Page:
Mahern has been desperately trying to get the CIB to reveal who receives free tickets to events at Lucas Oil Stadium and Banker's Fieldhouse from the CIB and the Mayor's Office but has been continually stonewalled. The Star has been dismissive of his efforts to make that information available since many of the free tickets are being given to City-County Councilors who have continuously voted to raise taxes and increase the CIB's funding while slashing funding for basic city services. In short, the Star's editors are an enemy of ordinary taxpayers. They are so committed to advancing the agenda of the downtown mafia that they will resort to publishing lies and misrepresentations in an effort to skewer anyone like Mahern who opposes their agenda. Absolutely shameful.

Not surprisingly, a big "Hit" with the Star's editors is the passage of Mayor Ballard's regional mass transit plan that will hike local income taxes at least 20% to begin spending billions of dollars on an expanded metropolitan mass transit system which all objective observers agree will never attract sufficient riders to offset operating costs, let alone servicing the billions in debt that will be accumulated to build it. Like other mass transit systems in other cities, more tax increases to bail out the system will be necessary in the future. The initial tax won't come close to covering the costs of the system that is being proposed. The Star's editors have nothing but glowing comments for the bill's sponsor, State Rep. Jerry Torr, who signed a pledge against raising taxes as a candidate:
State Rep. Jerry Torr has long been a passionate advocate for mass transit in Central Indiana. Even when faced with skepticism from members of his own caucus, the Carmel Republican has preserved, despite scant evidence until now of progress in the Statehouse. But on Wednesday, Torr's latest mass transit bill, HB 1011, passed the House Roads and Transportation Committee by an 11-1 vote. That doesn't mean the legislation is on a fast track, but Torr clearly is in it for the long haul.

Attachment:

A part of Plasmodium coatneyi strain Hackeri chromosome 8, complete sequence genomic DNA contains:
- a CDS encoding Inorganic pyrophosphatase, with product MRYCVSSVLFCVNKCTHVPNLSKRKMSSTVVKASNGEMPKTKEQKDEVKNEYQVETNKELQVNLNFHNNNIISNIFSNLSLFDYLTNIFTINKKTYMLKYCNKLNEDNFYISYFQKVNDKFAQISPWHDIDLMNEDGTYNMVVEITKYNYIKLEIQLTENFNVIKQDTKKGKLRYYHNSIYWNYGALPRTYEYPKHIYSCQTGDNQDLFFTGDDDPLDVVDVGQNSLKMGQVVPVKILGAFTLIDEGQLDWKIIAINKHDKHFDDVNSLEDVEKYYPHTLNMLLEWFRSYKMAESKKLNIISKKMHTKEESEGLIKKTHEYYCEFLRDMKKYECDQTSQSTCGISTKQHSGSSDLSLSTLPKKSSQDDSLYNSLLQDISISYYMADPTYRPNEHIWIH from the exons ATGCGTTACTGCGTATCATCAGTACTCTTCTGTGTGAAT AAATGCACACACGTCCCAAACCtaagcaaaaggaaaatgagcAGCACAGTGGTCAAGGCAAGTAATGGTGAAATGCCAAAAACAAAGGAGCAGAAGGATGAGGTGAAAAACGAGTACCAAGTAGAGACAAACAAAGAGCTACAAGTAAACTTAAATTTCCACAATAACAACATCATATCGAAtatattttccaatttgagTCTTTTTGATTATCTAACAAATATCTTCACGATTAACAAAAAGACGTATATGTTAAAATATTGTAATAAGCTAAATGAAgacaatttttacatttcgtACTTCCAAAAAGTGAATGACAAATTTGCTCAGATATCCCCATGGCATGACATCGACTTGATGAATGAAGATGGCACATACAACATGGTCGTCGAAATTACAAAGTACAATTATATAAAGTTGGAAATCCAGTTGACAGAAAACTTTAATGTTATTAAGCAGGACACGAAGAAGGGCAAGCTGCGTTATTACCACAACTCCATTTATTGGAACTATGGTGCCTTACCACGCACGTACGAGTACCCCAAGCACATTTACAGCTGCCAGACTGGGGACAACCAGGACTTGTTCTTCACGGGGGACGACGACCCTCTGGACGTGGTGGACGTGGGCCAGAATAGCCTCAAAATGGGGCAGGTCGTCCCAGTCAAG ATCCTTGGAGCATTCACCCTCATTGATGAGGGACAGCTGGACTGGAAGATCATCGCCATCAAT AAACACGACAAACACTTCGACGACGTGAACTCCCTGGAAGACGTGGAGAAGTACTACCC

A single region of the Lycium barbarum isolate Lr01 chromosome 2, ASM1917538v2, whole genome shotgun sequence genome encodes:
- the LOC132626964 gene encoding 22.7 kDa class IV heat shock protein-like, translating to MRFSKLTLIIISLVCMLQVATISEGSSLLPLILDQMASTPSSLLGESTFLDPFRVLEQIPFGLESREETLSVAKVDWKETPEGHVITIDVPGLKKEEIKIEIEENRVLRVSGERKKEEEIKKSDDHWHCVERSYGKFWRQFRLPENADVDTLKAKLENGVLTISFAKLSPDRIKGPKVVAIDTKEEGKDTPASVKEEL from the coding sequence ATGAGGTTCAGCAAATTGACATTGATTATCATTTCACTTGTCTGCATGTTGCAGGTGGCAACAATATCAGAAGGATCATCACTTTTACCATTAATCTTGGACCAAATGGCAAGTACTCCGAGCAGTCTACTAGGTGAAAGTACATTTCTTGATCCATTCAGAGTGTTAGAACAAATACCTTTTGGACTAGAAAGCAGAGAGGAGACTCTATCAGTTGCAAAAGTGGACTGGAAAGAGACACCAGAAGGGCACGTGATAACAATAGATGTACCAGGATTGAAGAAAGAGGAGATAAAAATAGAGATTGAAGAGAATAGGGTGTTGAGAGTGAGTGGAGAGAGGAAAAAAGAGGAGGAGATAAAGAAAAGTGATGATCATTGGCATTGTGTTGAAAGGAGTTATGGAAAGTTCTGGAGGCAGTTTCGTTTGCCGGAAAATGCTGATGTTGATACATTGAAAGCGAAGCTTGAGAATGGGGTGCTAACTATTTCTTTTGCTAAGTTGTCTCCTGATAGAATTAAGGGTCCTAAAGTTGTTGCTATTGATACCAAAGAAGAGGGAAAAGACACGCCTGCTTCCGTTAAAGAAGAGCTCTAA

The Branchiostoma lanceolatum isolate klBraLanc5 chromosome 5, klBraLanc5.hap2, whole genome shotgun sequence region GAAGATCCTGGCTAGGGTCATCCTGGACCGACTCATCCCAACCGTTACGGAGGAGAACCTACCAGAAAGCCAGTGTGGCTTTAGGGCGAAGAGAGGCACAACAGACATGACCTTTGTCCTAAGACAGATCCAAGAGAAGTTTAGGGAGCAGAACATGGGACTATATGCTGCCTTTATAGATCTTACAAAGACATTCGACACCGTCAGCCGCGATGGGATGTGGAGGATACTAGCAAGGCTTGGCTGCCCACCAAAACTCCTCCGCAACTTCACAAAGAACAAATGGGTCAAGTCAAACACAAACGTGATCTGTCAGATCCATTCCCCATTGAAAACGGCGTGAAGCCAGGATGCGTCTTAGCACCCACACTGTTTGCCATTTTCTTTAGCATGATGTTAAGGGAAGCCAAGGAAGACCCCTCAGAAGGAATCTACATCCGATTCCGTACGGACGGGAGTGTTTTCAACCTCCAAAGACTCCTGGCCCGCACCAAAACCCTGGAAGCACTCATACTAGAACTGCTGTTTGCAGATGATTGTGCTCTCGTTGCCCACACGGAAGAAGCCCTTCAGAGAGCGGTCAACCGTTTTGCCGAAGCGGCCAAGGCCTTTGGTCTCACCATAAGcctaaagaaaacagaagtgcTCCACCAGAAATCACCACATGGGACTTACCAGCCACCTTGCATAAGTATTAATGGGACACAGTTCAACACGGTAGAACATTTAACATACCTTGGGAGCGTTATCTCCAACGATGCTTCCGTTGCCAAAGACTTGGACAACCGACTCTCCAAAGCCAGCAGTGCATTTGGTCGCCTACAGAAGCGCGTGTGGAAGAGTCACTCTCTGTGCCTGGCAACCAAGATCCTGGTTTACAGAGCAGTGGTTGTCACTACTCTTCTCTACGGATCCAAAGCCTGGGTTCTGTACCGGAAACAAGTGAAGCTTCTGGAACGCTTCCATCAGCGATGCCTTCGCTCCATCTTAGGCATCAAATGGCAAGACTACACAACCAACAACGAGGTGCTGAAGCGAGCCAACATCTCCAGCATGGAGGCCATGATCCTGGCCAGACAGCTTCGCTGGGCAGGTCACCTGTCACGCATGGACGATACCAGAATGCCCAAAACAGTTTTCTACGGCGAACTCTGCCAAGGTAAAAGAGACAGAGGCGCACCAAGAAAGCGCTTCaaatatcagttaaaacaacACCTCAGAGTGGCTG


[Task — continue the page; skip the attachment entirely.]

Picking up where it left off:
So if your goal is to look out for the taxpayers' interests, the Star will condemn you and throw its weight around to discredit you. If you favor raising taxes to reward pay-to-play, clout-driven crowd who are paying off the politicians to push this mass transit plan, the Star will give you a gold star. Pretty much the piss-poor opinions readers have come to expect from a Gannett publication.

1 comment:

Flogger said...

The Star must write articles to reinforce their own bias and affirm to the Insiders, Power Brokers and Crony-Capitalists The Star is on their side. Any challenge to the Corporate Welfare System is dismissed as in the case of Mahern or simply ignored.

I noticed also the The Star is beginning to trumpet Joe Hogsett as a possible Mayoral Candidate.

Tully recently had an article on the Horse Racing Industry receiving subsidy, which they have years. He does not like it. The Subsidy the Colts and Pacers receive escapes his attention.